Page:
Horror Films Sure To Leave you Spooked

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Isabella Chan, Editor-In-Chief

Rosemary’s Baby (1968)

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The saying “love thy neighbor as thyself” may not be the first thing that comes to mind when you think of this American horror movie.

This novel-turned-film follows the eery story of the beautiful, young Woodhouse couple as they move into their new neighborhood in New York. As the couple begins to settle into their new home, Rosemary (Mia Farrow) begins to fear for her life and her unborn child due to the abnormal experiences in her pregnancy and the lurking eyes of her strange neighbors.

The critically acclaimed cult classic, directed by Roman Polanski is definitely a must for Halloween as it touches on the supernatural, paranoia and Christianity.

It is sure to leave you feeling paranoid, no matter how many times you’ve seen it. And if you’ve had enough of the movie then you can always switch mediums and read the novel of the same name, written by Ira Levin.

Carrie (1976)

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Author Stephen King is the master of horror and he fails to disappoint as his novel takes on the real- life adaption of fictional 16-year-old Carrie White (Sissy Spacek), who is excessively bullied by her high school peers and mentally abused by her over-zealous religious mother Margaret.

Unbeknownst to anyone, White possesses supernatural telekinetic powers which slowly begin to surface as she gains confidence. But her newfound confidence cannot protect her from the danger in which her classmates hope to impose upon her, or can it?

As King’s first novel and first film adaption, directed Brian De Palma, “Carrie” remains one of the top horror films in Hollywood, influencing prom scenes for generations to come.

The Shining (1980)

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Another novel turned film by King, follows the Torrance family as they care for the remote Overlook Hotel in Colorado mountains amidst a tempestuous snowstorm.

The family begins to struggle in their new environment with lingering supernatural spirits lurking through the hotel and traveling into the thoughts of husband and recovering alcoholic Jack, wife Wendy (Shelley Duvall) and their young son Danny (Danny Torrence), who has the psychic ability to see into the horrors flooding with the hotel known as “the shining.”

Much like Jack’s mental deterioration, the film moves slowly and then all at once, leaving your fingers tense until the last second. But honestly, after spending weeks in quarantine, the slow craze stirring inside Jack seems a bit more understandable…

The Silence Of The Lambs (1991)

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Dr. Hannibal Lector remains one of the top fictional villains in film history, and for good reason.

In his titular role in “The Silence of the Lambs,” Lector (Anthony Hopkins) assists young F.B.I. trainee, Clarice Sterling (Jodie Foster), in tracking done a psychotic killer in the Midwest known as Buffalo Bill. While Lector uses his brilliant, psychiatrist background to aid in the search, it is his cannibalistic and murderous past that grants Sterling a deeper look into the murderer’s mind.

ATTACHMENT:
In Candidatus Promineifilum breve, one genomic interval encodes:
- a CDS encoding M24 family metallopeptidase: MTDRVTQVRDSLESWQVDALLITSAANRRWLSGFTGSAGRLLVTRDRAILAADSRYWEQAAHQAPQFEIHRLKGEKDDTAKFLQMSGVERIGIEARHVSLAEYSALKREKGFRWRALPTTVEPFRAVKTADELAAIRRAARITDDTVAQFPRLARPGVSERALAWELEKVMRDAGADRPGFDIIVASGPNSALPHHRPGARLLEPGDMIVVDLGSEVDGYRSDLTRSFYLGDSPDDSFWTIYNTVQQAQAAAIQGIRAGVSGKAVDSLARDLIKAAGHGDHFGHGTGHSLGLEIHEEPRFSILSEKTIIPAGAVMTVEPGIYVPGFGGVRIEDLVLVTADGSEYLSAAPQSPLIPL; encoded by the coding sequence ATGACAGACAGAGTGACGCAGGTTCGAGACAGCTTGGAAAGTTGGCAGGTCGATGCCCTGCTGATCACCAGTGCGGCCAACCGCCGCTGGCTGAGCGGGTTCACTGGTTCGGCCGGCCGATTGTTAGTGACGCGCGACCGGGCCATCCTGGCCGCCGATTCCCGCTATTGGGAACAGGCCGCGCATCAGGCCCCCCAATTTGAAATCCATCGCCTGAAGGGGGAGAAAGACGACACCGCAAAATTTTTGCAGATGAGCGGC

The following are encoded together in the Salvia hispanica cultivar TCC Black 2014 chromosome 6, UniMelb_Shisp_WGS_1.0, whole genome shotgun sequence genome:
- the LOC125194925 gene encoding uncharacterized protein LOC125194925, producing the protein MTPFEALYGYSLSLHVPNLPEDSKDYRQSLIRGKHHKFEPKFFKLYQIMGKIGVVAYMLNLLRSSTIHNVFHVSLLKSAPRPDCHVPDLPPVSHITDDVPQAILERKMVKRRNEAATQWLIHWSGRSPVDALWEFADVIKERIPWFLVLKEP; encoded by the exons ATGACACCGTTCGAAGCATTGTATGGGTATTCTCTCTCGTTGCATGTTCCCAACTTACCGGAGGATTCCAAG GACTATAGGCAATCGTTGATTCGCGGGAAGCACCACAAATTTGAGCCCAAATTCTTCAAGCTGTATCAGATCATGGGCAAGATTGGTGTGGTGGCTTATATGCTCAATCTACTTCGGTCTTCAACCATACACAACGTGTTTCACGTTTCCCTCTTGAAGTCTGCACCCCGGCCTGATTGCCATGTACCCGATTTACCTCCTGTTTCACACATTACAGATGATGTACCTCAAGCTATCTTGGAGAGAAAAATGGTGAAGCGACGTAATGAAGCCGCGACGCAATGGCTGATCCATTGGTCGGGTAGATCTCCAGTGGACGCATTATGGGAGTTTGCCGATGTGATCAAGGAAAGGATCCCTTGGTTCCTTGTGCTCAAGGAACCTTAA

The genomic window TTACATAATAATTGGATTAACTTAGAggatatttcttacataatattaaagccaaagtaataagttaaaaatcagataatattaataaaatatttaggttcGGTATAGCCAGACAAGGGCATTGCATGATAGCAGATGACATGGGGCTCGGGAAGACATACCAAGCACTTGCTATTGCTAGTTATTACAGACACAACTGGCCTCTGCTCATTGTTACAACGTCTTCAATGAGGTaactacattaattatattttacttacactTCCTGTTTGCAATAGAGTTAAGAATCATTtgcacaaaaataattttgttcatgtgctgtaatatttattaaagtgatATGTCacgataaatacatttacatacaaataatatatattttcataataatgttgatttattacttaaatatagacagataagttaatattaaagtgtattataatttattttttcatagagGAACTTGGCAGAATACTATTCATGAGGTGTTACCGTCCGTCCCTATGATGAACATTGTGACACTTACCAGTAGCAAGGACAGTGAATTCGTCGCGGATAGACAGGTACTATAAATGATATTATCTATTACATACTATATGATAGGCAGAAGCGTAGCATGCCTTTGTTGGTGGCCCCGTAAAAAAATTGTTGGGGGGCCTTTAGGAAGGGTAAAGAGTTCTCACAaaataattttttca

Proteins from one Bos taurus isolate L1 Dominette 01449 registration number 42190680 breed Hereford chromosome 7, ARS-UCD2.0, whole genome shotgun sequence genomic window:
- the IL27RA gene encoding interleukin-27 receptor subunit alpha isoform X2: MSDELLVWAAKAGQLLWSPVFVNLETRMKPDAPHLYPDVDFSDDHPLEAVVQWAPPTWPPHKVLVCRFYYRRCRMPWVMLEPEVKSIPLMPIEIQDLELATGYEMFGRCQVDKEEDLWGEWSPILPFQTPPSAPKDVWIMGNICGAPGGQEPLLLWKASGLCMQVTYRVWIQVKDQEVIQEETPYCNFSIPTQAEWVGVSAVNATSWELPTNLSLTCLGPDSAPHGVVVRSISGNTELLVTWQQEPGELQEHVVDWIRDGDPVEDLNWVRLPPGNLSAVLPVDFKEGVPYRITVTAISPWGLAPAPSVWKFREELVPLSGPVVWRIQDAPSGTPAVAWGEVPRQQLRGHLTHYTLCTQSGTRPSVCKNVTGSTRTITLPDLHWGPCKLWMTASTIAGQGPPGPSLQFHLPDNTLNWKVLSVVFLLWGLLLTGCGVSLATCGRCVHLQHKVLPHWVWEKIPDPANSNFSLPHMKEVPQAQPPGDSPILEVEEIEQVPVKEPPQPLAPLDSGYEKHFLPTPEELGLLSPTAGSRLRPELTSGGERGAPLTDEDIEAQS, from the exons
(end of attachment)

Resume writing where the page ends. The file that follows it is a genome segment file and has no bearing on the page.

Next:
The question is, will he help her solve the case in time to keep Buffalo Bill from killing another victim?

Don’t Breathe (2016)

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While this film is borderline thriller rather than horror, it is sure to keep you entertained and on the edge of your seat.

Prepare to witness three friends break into the home of a wealthy man but quickly find themselves trapped inside as the robbery goes wrong. The film, directed by Fede Álvarez, takes viewers on a thrill ride filled with tense silence, nerve-wracking elements of gore and subtle humor, all in the simple household of a blind man.

But if you’re looking for a traditional horror film then don’t hold your breath because this ending will leave you, well, breathless.

Get Out (2017)

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Meeting the in-laws for the first time is terrifying, but in Jordan Peele’s “Get Out,” Chris Washington finds himself living his absolute worst nightmare.

We join Washington (Daniel Kaluuya), a young African-American, on his first visit to his white girlfriend’s (Allison Williams) family home. But as he begins to settle in for the weekend, Washington notices odd behavior coupled with racist undertones within the home, thus making him feeling increasingly less welcomed.

Peele’s film is one sure to spark conversation as pinpoints include masked racism, hypnosis and inequality. It is no wonder the film secured several awards that year, with four Academy Award nominations, including “Best Picture,” and Peele winning “Best Original Screenplay.

Us (2019)

In Peele’s second directorial film, there is no shortage of talent as the star-studded cast, including Lupita Nyong’o, Winston Duke, Elisabeth Moss and Tim Heidecker, tell this horrific tale.

As the Wilson family is prepared to take a peaceful beach vacation, they find themselves in a much different place upon arrival. Chaos erupts when doppelgängers of themselves appear and attack the family turning into a fight for their life and identity.

Questions of American society are sure to follow, as well as some paranoia, after watching this movie. But you know what they say, the best films make you think long after watching them.